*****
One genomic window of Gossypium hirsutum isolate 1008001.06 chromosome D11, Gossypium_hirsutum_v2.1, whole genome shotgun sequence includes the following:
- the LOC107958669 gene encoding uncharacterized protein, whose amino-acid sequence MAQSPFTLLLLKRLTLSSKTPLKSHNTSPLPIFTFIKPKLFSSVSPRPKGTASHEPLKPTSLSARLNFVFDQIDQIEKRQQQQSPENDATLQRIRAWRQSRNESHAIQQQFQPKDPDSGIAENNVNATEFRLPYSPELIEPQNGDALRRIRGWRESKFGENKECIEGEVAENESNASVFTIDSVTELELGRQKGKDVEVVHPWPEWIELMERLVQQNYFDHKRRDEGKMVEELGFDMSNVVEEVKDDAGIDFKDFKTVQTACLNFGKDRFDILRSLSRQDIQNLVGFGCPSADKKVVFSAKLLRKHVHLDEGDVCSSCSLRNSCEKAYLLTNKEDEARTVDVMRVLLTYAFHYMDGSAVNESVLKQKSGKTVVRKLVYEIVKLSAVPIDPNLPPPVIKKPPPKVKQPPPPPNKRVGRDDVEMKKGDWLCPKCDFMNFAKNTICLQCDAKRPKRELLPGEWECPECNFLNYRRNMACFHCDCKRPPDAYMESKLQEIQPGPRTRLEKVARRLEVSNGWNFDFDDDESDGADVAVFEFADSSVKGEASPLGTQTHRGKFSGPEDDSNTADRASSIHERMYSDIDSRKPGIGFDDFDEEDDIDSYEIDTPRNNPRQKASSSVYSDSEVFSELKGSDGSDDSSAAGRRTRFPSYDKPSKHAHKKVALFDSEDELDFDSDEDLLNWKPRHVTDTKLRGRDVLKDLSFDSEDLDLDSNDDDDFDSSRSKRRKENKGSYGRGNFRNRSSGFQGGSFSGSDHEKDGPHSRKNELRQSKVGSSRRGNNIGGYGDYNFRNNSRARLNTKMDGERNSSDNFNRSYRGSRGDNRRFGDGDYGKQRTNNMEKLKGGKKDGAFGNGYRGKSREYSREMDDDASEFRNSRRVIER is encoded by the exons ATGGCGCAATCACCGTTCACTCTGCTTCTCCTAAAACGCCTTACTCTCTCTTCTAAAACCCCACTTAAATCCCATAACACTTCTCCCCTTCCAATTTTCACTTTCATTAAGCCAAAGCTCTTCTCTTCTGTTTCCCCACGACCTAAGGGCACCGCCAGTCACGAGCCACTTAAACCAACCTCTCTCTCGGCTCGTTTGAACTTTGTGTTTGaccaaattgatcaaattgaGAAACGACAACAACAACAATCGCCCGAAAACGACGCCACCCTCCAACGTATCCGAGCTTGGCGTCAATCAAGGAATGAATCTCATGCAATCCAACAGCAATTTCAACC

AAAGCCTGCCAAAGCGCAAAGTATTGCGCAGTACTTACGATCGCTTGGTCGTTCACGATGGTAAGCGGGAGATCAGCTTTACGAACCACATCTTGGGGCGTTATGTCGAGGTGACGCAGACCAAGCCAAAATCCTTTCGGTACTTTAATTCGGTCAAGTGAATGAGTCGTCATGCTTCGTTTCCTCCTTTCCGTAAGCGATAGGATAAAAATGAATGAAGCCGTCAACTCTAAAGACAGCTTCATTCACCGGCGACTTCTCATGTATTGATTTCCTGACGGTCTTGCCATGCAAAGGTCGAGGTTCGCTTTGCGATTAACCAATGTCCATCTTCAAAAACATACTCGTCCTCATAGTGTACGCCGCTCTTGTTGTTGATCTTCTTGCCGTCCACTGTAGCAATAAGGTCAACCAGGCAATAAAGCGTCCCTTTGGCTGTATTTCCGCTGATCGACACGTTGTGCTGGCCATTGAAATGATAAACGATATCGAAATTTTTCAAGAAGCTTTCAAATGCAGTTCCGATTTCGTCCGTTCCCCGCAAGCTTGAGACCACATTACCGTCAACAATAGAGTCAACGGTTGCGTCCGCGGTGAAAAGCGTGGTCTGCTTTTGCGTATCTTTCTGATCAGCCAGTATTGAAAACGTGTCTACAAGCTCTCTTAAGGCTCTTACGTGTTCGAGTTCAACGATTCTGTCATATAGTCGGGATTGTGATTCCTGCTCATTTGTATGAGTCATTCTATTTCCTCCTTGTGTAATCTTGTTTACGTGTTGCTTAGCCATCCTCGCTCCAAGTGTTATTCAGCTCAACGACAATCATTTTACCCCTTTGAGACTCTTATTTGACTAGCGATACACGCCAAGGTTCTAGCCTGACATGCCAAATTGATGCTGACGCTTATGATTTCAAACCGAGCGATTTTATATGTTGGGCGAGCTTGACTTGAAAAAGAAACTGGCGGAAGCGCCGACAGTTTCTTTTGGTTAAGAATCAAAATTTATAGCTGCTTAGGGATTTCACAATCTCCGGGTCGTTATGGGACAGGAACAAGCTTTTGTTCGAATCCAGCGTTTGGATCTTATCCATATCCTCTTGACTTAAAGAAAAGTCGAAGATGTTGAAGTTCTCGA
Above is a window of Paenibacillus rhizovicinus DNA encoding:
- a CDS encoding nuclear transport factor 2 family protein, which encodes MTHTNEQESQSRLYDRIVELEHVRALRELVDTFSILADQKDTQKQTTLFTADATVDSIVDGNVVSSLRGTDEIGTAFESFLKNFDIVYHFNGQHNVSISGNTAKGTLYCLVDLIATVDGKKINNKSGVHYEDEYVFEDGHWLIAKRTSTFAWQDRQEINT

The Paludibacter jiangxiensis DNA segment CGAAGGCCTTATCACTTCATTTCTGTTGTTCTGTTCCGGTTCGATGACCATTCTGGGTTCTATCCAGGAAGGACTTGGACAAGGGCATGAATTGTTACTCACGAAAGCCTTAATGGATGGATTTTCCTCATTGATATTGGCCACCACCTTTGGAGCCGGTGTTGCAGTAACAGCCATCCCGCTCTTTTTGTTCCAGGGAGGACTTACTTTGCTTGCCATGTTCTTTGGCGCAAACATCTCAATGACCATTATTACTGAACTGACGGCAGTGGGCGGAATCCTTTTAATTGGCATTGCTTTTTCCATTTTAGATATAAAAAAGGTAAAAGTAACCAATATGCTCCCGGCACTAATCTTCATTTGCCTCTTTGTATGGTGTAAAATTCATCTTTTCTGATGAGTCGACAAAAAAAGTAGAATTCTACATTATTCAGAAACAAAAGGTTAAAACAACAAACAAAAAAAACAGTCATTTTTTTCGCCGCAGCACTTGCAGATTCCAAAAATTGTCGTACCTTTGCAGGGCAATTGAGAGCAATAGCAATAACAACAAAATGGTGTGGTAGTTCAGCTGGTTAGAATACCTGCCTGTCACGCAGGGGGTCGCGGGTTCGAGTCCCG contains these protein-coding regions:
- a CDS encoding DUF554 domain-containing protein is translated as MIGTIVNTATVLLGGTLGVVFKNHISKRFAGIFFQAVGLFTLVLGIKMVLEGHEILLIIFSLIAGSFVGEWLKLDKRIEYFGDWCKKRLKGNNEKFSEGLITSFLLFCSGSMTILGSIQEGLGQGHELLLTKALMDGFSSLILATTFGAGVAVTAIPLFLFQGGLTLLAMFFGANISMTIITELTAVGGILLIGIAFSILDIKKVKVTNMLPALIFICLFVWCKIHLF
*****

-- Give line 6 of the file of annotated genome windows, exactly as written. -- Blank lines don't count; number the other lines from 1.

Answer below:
The Paludibacter jiangxiensis DNA segment CGAAGGCCTTATCACTTCATTTCTGTTGTTCTGTTCCGGTTCGATGACCATTCTGGGTTCTATCCAGGAAGGACTTGGACAAGGGCATGAATTGTTACTCACGAAAGCCTTAATGGATGGATTTTCCTCATTGATATTGGCCACCACCTTTGGAGCCGGTGTTGCAGTAACAGCCATCCCGCTCTTTTTGTTCCAGGGAGGACTTACTTTGCTTGCCATGTTCTTTGGCGCAAACATCTCAATGACCATTATTACTGAACTGACGGCAGTGGGCGGAATCCTTTTAATTGGCATTGCTTTTTCCATTTTAGATATAAAAAAGGTAAAAGTAACCAATATGCTCCCGGCACTAATCTTCATTTGCCTCTTTGTATGGTGTAAAATTCATCTTTTCTGATGAGTCGACAAAAAAAGTAGAATTCTACATTATTCAGAAACAAAAGGTTAAAACAACAAACAAAAAAAACAGTCATTTTTTTCGCCGCAGCACTTGCAGATTCCAAAAATTGTCGTACCTTTGCAGGGCAATTGAGAGCAATAGCAATAACAACAAAATGGTGTGGTAGTTCAGCTGGTTAGAATACCTGCCTGTCACGCAGGGGGTCGCGGGTTCGAGTCCCG contains these protein-coding regions: